Methyl ethyl ketone

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A colorless liquid Solvent with an acetone-like odor. Methyl ethyl ketone, or MEK, is used as a solvent for Cellulose nitrate lacquers, vinyl films, acrylic coatings, inks, and alkyd ( Glyptal) resins. It is also used as a component in paint removers and dry cleaning fluids. MEK does not dissolve Cellulose acetate or most waxes.

Synonyms and Related Terms

2-butanone; MEK; ethyl methyl ketone; ethylmethyl ketone; 2-oxobutane; methyl acetone; methylethyl ketone

Chemical structure

Methyl ethyl ketone.jpg

Other Properties

Miscible with water, ethanol, ether, benzene and oils.

Composition CH3COCH2CH3
CAS 78-93-3
Melting Point -86.4
Density 0.805
Molecular Weight mol. wt.= 72.12
Refractive Index 1.379
Boiling Point 79.6

Hazards and Safety

Flammable. Flash point = -9C Dangerous fire risk. Explosive in limits air 2-10%. Toxic by inhalation. Skin contact causes dermatitis. Ingestion causes vomiting and abdominal pain.

LINK: International Chemical Safety Card


Properties of Common Solvents

Sources Checked for Data in Record

  • R. J. Gettens, G.L. Stout, Painting Materials, A Short Encyclopaedia, Dover Publications, New York, 1966 Comment: acts well on cellulose acetate
  • Reed Kay, The Painter's Guide To Studio Methods and Materials, Prentice-Hall, Inc., Englewood Cliffs, NJ, 1983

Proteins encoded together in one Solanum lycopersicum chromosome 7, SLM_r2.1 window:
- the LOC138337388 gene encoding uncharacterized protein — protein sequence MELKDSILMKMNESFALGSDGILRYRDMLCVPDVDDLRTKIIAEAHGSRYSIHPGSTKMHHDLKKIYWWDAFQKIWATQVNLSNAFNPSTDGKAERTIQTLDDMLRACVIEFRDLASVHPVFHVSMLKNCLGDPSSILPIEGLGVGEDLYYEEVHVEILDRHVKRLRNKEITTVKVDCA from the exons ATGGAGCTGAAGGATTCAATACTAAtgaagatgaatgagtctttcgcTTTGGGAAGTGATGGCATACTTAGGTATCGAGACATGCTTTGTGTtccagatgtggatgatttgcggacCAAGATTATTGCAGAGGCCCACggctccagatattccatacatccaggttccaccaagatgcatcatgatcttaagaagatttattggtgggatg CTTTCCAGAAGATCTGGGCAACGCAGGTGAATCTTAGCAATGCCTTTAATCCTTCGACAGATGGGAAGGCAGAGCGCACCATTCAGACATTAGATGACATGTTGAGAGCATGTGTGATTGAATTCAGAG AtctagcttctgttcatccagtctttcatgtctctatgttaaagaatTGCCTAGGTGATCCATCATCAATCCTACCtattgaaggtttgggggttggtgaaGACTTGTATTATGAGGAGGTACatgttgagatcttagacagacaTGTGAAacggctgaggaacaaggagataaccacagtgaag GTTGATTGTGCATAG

• Ralph Mayer, A Dictionary of Art Terms and Techniques, Harper and Row Publishers, New York, 1969 (also 1945 printing)
  • Richard S. Lewis, Hawley's Condensed Chemical Dictionary, Van Nostrand Reinhold, New York, 10th ed., 1993 Comment: does not dissolve cellulose acetate and most waxes
  • Michael McCann, Artist Beware, Watson-Guptill Publications, New York City, 1979
  • Random House, Webster's Encyclopedic Unabridged Dictionary of the English Language, Grammercy Book, New York, 1997
  • The Merck Index, Martha Windholz (ed.), Merck Research Labs, Rahway NJ, 10th edition, 1983 Comment: entry 6149; ref. index=1.379
  • The American Heritage Dictionary or Encarta, via Microsoft Bookshelf 98, Microsoft Corp., 1998
  • CRC Handbook of Chemistry and Physics, Robert Weast (ed.), CRC Press, Boca Raton, Florida, v. 61, 1980 Comment: ref. index=1.377

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